Dolce Suono concludes season with a breath of fresh air from the Americas

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The Dolce Suono Ensemble concluded its season with selections from Gershwin and Claude Bolling, as well as South American composers. Photo: Vanessa Brice.

After a long season of events that go to the depths of pretty much everything, from Cold Mountain to Mahler's Symphony No. 8, Philadelphia classical concertgoers had sounds for sore ears from Dolce Suono Ensemble, which on Tuesday ended its season with Música en tus Manos (Music in Your Hands)/The Americas Project, a buoyant celebration of the Americas, most notably music of Brazil and Peru. It was the closest thing to summer amid what has been a chilly, rainy week.

Founder/director Mimi Stillman said her ensemble had never gone this far into popular music, with transcriptions of songs by George Gershwin as well as lesser-known South American songwriters such as Carlos Guastavino and David Haro. Though groups like hers sometimes practice outreach to spread classical music to the unconverted, this was more like "inreach" to the core community, which can benefit from fresh discoveries in its own backyard.

As curated in part by percussionist Gabriel Globus-Hoenich, unlikely collaborators included guitarist/vocalist Pablo Reyes, who projected the music's poetic content with such an attractive lack of classical veneer that no English translation was needed.

I could have done without Claude Bolling's breezy Suite for Flute and Jazz Trio, which critics hated and record buyers adored in the 1970s. It now seems inauthentic, with the composer assuming various poses, including moments of quasi-baroque cuteness. Only in the last movement does Bolling find a true voice. But if Bolling had to be there, at least Andrea Clearfield balanced the program with her substantial new Sagitta for flute and guitar, with its reckless flurries of notes (the sort that flute and guitar so easily create) and periods of lush lyricism. The flute-writing was full of extended techniques - though nothing radical - that Stillman used to give the music all manner of exotic colors. An enigmatic leitmotif of quiet, low repeated notes periodically arrested the piece and caused you to take stock of what had come before, and to prepare for the new avenues of music to come. Although inspired by a little-known constellation, the music felt more like a rain forest.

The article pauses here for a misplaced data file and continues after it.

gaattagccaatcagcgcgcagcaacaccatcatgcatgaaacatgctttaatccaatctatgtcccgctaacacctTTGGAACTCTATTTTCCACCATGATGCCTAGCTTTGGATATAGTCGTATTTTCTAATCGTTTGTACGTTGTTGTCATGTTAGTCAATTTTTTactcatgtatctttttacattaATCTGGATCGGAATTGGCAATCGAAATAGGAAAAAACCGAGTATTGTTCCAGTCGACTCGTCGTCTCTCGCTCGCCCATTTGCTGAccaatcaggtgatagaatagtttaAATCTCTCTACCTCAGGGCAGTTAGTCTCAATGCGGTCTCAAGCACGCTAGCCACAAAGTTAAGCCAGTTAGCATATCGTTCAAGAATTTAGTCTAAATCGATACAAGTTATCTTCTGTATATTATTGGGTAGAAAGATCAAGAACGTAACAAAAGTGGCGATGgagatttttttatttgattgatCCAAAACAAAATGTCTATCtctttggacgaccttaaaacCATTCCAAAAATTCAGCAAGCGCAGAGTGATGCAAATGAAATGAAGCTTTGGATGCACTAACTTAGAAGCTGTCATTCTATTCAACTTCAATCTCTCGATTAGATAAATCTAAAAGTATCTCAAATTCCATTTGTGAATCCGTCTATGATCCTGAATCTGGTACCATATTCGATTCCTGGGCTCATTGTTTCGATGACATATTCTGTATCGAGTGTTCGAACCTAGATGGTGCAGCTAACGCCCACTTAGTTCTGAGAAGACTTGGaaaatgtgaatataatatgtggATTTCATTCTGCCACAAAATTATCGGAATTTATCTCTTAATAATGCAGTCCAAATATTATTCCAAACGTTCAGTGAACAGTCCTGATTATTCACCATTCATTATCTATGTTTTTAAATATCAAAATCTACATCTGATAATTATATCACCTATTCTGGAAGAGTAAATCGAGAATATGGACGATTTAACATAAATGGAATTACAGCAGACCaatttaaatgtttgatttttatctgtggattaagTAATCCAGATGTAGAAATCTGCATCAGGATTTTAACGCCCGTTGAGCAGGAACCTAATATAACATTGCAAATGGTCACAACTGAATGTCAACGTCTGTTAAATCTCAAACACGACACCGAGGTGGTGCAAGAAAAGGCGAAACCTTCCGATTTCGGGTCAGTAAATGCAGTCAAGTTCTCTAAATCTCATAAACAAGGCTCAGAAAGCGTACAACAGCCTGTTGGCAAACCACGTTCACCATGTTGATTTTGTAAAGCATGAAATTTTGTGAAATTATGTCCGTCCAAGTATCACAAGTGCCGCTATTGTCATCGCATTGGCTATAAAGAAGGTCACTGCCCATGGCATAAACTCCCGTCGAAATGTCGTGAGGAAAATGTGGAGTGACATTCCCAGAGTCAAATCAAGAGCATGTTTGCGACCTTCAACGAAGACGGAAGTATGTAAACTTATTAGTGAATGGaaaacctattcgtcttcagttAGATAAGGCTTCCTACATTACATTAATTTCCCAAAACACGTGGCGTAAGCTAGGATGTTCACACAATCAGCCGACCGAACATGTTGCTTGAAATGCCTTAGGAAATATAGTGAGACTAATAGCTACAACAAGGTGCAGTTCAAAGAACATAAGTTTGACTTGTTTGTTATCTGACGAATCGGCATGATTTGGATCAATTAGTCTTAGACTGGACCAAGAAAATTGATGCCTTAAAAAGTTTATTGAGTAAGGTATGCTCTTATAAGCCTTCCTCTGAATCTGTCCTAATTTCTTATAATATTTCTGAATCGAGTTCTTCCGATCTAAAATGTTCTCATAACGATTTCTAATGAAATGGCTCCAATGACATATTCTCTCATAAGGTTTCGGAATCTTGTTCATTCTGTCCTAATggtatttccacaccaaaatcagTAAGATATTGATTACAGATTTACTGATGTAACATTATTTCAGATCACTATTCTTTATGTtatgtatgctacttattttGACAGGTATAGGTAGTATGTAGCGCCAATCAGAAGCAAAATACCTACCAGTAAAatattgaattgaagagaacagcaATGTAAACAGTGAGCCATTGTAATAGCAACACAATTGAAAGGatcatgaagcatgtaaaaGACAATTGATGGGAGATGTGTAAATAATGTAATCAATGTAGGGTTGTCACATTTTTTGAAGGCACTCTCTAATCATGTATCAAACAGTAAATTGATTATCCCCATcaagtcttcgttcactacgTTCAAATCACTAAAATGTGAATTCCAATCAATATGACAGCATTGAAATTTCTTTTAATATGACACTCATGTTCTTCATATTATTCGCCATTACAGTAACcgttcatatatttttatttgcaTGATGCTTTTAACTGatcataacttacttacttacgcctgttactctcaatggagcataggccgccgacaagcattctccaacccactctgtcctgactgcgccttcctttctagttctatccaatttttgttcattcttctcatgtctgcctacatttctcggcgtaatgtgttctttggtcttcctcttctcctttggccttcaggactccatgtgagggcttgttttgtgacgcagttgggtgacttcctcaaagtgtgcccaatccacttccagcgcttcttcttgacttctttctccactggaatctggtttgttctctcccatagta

Oddly, the Gershwin songs didn't play well alongside the South American counterparts. Gershwin's appeal lies so much in the lyrics. Charles Abramovic found much expression in the pianistic harmonies, but Stillman's ultrasmooth readings of the vocal lines had a cooling effect on the songs. Besides, the South American songs were less formal, more mercurial, especially with Reyes' vocals and Stillman playing what sounded like a more ethnically apt piccolo. Never did those performances sound like the work of outsiders. So much of this music simply invites you to enjoy life. But that enjoyment starts with the musicians, who were in the right zone.

dstearns@phillynews.com